Need a book? Engineering books recommendations...

Return to index: [Subject] [Thread] [Date] [Author]

Fw: FEMA 310: Force-Controlled Action onto Column Axial Load

[Subject Prev][Subject Next][Thread Prev][Thread Next]

OK, to begin with I am sorry to say that I don't (gasp) have a copy of FEMA
310 to refer to, but perhaps I can throw out a couple of points that may or
may not assist.

Assuming that you have a frame structure, without discontinuous shearwalls
for example, the maximum axial load induced by lateral motion will be
limited by the capacity of the beams framing into the column.  This capacity
limitation could either be controlled by the shear capacity of the beams, or
the flexural capacity.  Either way, there will be a maximum Mo and
associated Vo in the beams, and that Vo will be the limit as far as axial
load input into the column.

I am assuming that you are looking at a corner or edge column, since an
interior column, with the same beams framing in from 4 directions, would
have little or no net shear=axial load input at each floor, since the beams
on opposite sides would cancel each other out.

Regarding the torsional effect you mentioned in your post, I don't feel I am
fully understanding where you are coming from.  If one has already
considered the case wherein all of the beams at all levels have yielded,
then the resulting axial load (which will be due to the lateral movement of
the building, not gravity loads) is all that will be manifested.  Additional
movement beyond this displacement level, be it torsional or translational,
will not result in additional axial load on the column since a mechanism has
already been formed. Since the beams can't increase their Vo, they cannot
increase the column axial load, and since they are the only members that CAN
increase the column axial load, the column axial load cannot increase.

That said, there can be a very grey area wrt just what the "beam" is.  How
much slab one considers as contributing to the beam Mo, and hence Vo, as
well as slab steel etc, would affect the maximum Vo and hence axial load in
the column induced by lateral movement.  Paulay and Priestley's text gives
some values on assumed bf of slab.

Interestingly enough, P&P as well as, I think, the NZ code, allow designers
to take a portion of the total Vo from all beams yielding in tall buildings,
the rationale being that in such a structure it is unlikely, because of
higher mode effects, for ALL the beams to be yielding simoultaneously.
Hence, the portion taken is a function of building period among other

Finally, if the structure being evaluated has 2 way frames, then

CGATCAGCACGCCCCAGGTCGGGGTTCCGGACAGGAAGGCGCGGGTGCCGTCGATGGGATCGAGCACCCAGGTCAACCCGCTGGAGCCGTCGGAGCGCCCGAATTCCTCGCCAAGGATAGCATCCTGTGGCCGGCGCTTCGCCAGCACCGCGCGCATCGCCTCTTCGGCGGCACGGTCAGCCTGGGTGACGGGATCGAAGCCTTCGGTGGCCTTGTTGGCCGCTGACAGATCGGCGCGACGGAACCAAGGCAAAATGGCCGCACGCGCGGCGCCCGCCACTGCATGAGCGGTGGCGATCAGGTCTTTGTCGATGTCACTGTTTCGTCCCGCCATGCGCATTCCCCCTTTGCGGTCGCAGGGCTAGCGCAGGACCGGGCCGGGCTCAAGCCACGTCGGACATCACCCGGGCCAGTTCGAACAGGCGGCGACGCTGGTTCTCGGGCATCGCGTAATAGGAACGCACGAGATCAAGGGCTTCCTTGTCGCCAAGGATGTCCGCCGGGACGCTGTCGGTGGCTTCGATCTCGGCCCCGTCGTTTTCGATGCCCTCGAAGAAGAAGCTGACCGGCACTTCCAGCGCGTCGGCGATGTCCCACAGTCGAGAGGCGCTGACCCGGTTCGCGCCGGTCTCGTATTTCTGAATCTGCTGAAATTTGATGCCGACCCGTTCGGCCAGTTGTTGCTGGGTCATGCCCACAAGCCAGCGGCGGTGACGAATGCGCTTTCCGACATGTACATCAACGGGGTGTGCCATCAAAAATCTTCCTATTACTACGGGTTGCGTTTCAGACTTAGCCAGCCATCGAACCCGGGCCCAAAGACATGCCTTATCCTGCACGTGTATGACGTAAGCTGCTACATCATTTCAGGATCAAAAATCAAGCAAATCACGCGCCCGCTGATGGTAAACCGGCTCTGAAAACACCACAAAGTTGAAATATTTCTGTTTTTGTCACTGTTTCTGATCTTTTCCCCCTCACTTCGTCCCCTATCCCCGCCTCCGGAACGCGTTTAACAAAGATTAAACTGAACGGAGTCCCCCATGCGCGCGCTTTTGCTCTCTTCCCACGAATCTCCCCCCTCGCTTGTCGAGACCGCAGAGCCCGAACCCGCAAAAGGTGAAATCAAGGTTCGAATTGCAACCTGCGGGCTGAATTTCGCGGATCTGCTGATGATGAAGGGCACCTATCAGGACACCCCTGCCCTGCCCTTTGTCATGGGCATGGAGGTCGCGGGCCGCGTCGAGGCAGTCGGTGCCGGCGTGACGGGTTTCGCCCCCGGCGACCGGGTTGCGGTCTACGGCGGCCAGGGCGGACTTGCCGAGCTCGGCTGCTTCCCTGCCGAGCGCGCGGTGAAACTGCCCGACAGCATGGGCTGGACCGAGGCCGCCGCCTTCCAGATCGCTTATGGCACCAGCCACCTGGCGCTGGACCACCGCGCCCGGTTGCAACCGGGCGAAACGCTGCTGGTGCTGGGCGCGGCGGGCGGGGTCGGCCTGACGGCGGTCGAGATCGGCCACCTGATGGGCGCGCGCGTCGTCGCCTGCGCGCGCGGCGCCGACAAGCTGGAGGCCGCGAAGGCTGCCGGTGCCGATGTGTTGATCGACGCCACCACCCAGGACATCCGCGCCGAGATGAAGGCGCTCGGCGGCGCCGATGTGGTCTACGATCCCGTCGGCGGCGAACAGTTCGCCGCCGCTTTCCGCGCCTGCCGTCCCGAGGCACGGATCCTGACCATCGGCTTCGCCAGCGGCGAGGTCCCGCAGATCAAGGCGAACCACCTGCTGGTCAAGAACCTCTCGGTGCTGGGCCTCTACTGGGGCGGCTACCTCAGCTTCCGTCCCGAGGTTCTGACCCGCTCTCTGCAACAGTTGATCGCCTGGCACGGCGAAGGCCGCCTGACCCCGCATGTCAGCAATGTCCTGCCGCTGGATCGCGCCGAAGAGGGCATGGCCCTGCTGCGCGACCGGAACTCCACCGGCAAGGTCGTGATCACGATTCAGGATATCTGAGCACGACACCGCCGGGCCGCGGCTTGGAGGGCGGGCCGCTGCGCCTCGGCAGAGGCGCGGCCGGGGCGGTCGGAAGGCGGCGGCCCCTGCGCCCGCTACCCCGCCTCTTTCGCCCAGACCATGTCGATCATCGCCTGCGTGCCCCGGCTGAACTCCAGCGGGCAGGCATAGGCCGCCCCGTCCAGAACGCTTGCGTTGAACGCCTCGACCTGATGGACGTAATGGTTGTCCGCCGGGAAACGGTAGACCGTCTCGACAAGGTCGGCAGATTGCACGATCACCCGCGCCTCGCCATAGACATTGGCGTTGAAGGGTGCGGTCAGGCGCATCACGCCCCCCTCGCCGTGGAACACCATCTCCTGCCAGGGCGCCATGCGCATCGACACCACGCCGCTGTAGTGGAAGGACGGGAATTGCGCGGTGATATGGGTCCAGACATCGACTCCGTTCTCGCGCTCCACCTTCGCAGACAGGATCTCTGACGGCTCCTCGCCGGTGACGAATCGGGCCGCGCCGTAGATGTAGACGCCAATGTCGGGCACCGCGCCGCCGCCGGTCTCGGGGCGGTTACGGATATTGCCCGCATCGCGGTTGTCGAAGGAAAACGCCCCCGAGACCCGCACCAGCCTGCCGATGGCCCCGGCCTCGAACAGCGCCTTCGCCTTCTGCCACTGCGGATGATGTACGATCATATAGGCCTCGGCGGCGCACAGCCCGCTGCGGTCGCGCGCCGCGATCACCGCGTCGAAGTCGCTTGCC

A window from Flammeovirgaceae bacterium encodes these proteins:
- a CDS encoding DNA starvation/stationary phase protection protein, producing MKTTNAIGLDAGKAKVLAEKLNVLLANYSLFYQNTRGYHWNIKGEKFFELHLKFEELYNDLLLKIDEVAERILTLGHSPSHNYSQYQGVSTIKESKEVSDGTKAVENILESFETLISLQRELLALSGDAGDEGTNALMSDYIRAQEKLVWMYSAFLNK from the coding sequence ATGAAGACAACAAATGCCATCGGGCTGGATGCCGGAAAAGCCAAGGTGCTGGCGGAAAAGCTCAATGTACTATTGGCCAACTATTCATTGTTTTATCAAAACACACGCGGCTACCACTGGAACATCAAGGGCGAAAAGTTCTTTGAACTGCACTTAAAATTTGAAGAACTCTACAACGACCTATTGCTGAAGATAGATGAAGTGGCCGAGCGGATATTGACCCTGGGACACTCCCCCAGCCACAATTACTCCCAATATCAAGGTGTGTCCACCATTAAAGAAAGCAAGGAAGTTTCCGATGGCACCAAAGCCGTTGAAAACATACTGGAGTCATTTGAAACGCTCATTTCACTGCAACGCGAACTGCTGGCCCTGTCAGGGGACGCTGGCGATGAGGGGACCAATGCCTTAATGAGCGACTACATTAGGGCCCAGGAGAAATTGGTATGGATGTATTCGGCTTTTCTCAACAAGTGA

consideration needs to be given to diagonal movement which would cause
additive Vo's in two beams for say a corner column.  This would be the
controlling condition both in terms of tension and compression induced in
the column.

Regarding flat slabs, I would probably be inclined to make some assumptions
as to effective "beams" to model the slab action, then proceed with the

Not sure this answers your question, but let me know if it does.

BTW, thanks for the heads up on the concrete stress strain article in ASCE's
Journal of SE.  Got a copy of it a couple of weeks ago.

T. Eric Gillham PE
GK2 Inc.
PO Box 3207  Agana, Guam  96932
Email - gk2(--nospam--at)
Ph:  (671) 477-9224
Fax: (671) 477-3456
-----Original Message-----
From: Eddie Gonzalez <Eagonzal(--nospam--at)ENG.CI.LA.CA.US>
To: seaint(--nospam--at) <seaint(--nospam--at)>
Date: Tuesday, February 02, 1999 7:08 AM
Subject: FEMA 310: Force-Controlled Action onto Column Axial Load

>Can anyone clarify for me how the axial load in a column of a frame
building is
>a force-controlled action per FEMA 310 (pg 4-6, 4-7).
>I would grant that there is definately a limit on the portion of the axial
>contribution coming from the shear of the beams framing into the columns.
>Nevertheless, the lateral forces also cause a torsional effect on the whole
>structure, which inturn, will cause large axial loads onto the columns,
>undoubtably larger than the phiVn of the beams.  Since these lateral forces
>are, by definition, deformation controlled forces, directly, why consider
>axial loads onto the columns only force controlled.
>Now granted, the beams can have an axial load limitation, but how about
>slabs of the 1950's with drop panels and no beams?  What am I not seeing?
>Mr. Eric Gillham or Mr. McClure are you there?
>ed gonzalez